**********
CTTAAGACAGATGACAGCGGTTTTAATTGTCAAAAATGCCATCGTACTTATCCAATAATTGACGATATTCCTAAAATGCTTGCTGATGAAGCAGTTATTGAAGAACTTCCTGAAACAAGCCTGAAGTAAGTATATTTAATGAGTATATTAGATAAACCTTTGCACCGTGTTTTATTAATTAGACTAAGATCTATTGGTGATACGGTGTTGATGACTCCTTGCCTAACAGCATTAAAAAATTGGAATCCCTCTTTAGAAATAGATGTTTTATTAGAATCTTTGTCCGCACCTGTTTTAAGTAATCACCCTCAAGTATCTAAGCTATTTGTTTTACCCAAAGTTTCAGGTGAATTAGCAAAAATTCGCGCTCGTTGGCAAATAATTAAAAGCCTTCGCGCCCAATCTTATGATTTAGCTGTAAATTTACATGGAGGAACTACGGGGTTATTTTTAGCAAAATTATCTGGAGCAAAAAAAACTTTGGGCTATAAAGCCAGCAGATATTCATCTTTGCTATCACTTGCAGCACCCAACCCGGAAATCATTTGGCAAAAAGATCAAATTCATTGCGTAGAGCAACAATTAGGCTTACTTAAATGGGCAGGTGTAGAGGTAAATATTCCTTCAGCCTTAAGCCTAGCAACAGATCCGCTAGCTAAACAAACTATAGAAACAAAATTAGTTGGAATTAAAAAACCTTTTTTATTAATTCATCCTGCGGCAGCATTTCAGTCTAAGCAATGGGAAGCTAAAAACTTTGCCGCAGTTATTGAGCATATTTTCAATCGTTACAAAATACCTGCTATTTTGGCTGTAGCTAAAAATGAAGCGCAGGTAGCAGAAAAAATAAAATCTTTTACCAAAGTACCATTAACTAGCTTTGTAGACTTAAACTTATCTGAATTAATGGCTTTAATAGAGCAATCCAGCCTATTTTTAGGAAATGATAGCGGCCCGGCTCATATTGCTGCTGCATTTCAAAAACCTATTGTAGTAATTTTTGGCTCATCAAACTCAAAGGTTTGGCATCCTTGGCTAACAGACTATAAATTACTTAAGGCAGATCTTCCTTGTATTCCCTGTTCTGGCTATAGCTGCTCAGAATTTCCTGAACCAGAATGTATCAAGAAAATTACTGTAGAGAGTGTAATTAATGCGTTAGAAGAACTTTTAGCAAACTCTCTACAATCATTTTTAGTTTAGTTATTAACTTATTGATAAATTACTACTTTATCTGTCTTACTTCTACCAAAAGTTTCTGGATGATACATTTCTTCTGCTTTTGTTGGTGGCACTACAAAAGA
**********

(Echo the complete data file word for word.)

CTTAAGACAGATGACAGCGGTTTTAATTGTCAAAAATGCCATCGTACTTATCCAATAATTGACGATATTCCTAAAATGCTTGCTGATGAAGCAGTTATTGAAGAACTTCCTGAAACAAGCCTGAAGTAAGTATATTTAATGAGTATATTAGATAAACCTTTGCACCGTGTTTTATTAATTAGACTAAGATCTATTGGTGATACGGTGTTGATGACTCCTTGCCTAACAGCATTAAAAAATTGGAATCCCTCTTTAGAAATAGATGTTTTATTAGAATCTTTGTCCGCACCTGTTTTAAGTAATCACCCTCAAGTATCTAAGCTATTTGTTTTACCCAAAGTTTCAGGTGAATTAGCAAAAATTCGCGCTCGTTGGCAAATAATTAAAAGCCTTCGCGCCCAATCTTATGATTTAGCTGTAAATTTACATGGAGGAACTACGGGGTTATTTTTAGCAAAATTATCTGGAGCAAAAAAAACTTTGGGCTATAAAGCCAGCAGATATTCATCTTTGCTATCACTTGCAGCACCCAACCCGGAAATCATTTGGCAAAAAGATCAAATTCATTGCGTAGAGCAACAATTAGGCTTACTTAAATGGGCAGGTGTAGAGGTAAATATTCCTTCAGCCTTAAGCCTAGCAACAGATCCGCTAGCTAAACAAACTATAGAAACAAAATTAGTTGGAATTAAAAAACCTTTTTTATTAATTCATCCTGCGGCAGCATTTCAGTCTAAGCAATGGGAAGCTAAAAACTTTGCCGCAGTTATTGAGCATATTTTCAATCGTTACAAAATACCTGCTATTTTGGCTGTAGCTAAAAATGAAGCGCAGGTAGCAGAAAAAATAAAATCTTTTACCAAAGTACCATTAACTAGCTTTGTAGACTTAAACTTATCTGAATTAATGGCTTTAATAGAGCAATCCAGCCTATTTTTAGGAAATGATAGCGGCCCGGCTCATATTGCTGCTGCATTTCAAAAACCTATTGTAGTAATTTTTGGCTCATCAAACTCAAAGGTTTGGCATCCTTGGCTAACAGACTATAAATTACTTAAGGCAGATCTTCCTTGTATTCCCTGTTCTGGCTATAGCTGCTCAGAATTTCCTGAACCAGAATGTATCAAGAAAATTACTGTAGAGAGTGTAATTAATGCGTTAGAAGAACTTTTAGCAAACTCTCTACAATCATTTTTAGTTTAGTTATTAACTTATTGATAAATTACTACTTTATCTGTCTTACTTCTACCAAAAGTTTCTGGATGATACATTTCTTCTGCTTTTGTTGGTGGCACTACAAAAGA